Fears grow of Gas dividend cut

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The Independent Online
MARY FAGAN

Industrial Correspondent

Fears are growing in the financial community that British Gas may cut its 1996 interim dividend because of costly long-term contracts with North Sea producers which are forcing the company to buy billions of pounds worth of gas it cannot sell.

Producers are resisting attempts by British Gas to renegotiate the contracts in spite of calls from the Government to resolve the issue. British Gas is also considering a range of controversial solutions, such as the offloading of some expensive contracts to new suppliers in the domestic market, or massive bank loans which would be partly repaid by the rest of the industry. But it stresses that nothing like this could be done without the support of ministers.

One City analyst said: ''If they fail to make progress on the long-term contracts during the spring, I think they will cut the interim dividend. I know this fear is shared by several institutional investors and I see no willingness on the part of producers to help sort things out."

According to another analyst: ''Institutions are dead scared they will cut the dividend. Other than the dividend, why would they be in British Gas at the moment?"

In November British Gas announced an historic loss of pounds 181m in the third quarter after pounds 83m in provisions related to the long-term contracts. The company also said it would be forced to make a pounds 520m pre-payment in the final quarter for gas not used.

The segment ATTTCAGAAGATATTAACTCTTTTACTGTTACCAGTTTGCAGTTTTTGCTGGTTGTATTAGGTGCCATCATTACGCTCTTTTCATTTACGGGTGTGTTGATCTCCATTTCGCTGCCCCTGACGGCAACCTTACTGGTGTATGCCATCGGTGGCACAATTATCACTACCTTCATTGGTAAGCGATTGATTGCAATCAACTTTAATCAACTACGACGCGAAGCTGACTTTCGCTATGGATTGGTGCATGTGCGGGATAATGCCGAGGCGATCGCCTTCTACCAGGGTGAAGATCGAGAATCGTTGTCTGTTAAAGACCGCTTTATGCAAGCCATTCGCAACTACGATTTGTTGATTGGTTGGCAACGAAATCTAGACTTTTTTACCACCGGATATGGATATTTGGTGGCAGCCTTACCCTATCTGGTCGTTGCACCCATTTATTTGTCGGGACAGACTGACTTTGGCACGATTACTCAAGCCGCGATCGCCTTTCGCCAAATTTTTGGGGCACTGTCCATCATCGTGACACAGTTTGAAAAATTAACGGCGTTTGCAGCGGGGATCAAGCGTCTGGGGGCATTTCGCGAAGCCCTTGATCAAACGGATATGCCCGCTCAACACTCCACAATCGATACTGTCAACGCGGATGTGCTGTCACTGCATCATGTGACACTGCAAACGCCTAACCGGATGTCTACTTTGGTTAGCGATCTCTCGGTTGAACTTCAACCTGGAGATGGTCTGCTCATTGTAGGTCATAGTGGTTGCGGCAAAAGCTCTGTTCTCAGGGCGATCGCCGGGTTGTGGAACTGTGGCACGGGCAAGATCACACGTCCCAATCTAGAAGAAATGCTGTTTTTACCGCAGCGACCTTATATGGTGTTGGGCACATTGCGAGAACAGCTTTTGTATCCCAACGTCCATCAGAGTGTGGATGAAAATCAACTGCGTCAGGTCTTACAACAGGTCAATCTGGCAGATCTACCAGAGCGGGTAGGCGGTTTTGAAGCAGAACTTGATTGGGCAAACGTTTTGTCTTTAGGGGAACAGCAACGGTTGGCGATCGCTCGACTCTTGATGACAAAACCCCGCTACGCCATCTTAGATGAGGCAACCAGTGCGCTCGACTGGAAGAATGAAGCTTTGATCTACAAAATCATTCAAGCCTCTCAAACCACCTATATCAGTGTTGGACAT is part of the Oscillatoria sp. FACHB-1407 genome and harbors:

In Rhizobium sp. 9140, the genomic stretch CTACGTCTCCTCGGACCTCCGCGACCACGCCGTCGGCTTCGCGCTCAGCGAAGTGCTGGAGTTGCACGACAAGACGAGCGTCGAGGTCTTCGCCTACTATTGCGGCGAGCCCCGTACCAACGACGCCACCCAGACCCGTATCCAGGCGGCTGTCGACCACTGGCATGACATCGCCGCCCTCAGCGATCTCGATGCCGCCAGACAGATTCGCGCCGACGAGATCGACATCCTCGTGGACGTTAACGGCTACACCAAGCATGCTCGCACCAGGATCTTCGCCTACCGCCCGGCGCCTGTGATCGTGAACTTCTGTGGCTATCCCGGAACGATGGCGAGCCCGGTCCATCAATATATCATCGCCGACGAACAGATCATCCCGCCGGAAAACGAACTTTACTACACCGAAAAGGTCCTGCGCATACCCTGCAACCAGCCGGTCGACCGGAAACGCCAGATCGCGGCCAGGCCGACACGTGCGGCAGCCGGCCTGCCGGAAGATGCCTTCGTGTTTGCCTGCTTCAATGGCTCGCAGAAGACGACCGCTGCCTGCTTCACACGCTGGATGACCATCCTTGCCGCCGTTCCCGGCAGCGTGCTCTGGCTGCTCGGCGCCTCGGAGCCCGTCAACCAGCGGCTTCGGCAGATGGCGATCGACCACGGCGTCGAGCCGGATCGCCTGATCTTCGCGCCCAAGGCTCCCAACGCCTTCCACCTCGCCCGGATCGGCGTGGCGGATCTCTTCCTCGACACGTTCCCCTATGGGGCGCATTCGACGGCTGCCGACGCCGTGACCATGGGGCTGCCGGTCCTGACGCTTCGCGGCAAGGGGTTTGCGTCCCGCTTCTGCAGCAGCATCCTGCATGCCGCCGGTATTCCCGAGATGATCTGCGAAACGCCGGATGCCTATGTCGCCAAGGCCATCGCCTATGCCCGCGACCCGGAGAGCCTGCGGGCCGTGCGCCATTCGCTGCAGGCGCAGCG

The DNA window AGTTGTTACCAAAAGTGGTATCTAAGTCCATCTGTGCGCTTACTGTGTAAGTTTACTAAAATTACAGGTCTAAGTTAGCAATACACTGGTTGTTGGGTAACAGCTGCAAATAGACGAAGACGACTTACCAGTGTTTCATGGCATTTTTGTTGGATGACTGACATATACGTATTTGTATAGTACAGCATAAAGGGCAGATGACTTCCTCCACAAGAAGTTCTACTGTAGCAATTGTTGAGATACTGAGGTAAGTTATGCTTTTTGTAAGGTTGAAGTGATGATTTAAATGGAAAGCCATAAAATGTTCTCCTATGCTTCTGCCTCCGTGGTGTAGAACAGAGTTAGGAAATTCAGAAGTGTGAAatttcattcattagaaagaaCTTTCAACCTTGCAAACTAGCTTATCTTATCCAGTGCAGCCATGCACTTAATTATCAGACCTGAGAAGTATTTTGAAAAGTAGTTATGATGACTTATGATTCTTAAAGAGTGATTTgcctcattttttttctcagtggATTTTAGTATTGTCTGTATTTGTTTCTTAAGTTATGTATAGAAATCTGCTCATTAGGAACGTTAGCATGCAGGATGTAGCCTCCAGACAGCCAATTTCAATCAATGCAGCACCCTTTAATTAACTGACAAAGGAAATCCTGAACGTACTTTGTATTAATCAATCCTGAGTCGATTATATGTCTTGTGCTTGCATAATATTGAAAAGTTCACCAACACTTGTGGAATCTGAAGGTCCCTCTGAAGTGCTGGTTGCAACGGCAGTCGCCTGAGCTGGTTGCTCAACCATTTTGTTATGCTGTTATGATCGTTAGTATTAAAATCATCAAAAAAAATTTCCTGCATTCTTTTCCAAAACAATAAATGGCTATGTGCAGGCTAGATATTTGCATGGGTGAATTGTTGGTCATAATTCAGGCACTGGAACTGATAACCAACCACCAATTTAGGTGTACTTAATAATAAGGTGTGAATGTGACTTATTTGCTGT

Richard Giordano, the chairman, called on the Government to help the company renegotiate these "take or pay" contracts, the effect of which was impossible to quantify. He said that the situation would be exacerbated by the introduction of domestic competition in April.

The row escalated this week when the Government confirmed it may consider a levy on British Gas's rivals to help offset the cost of the "take or pay" deals. British Gas has argued that the contracts were signed when it was a monopoly and could be sure of selling the gas. It believes that because the Government decided to end the monopoly it should help to find a solution to the problem.

The Department of Trade and Industry may allow for the levy through a provision in new licences for rival suppliers which need to use British Gas pipes. But a spokeswoman said that no decision had been taken. Should it be included, it would be as "an insurance policy" in case the industry failed to solve its own problems and would not necessarily mean that a levy would be introduced.

The Gas Consumers' Council has attacked proposals for a levy on the grounds that the consumer would ultimately pay. Ian Powe, GCC director, said: ''There are public issues at stake here. Whoever is responsible for the situation it is not the consumer and at this stage we must resist attempts to make customers pay." The council also wants the Government to forgo pounds 170m in North Sea levies which British Gas pays each year.

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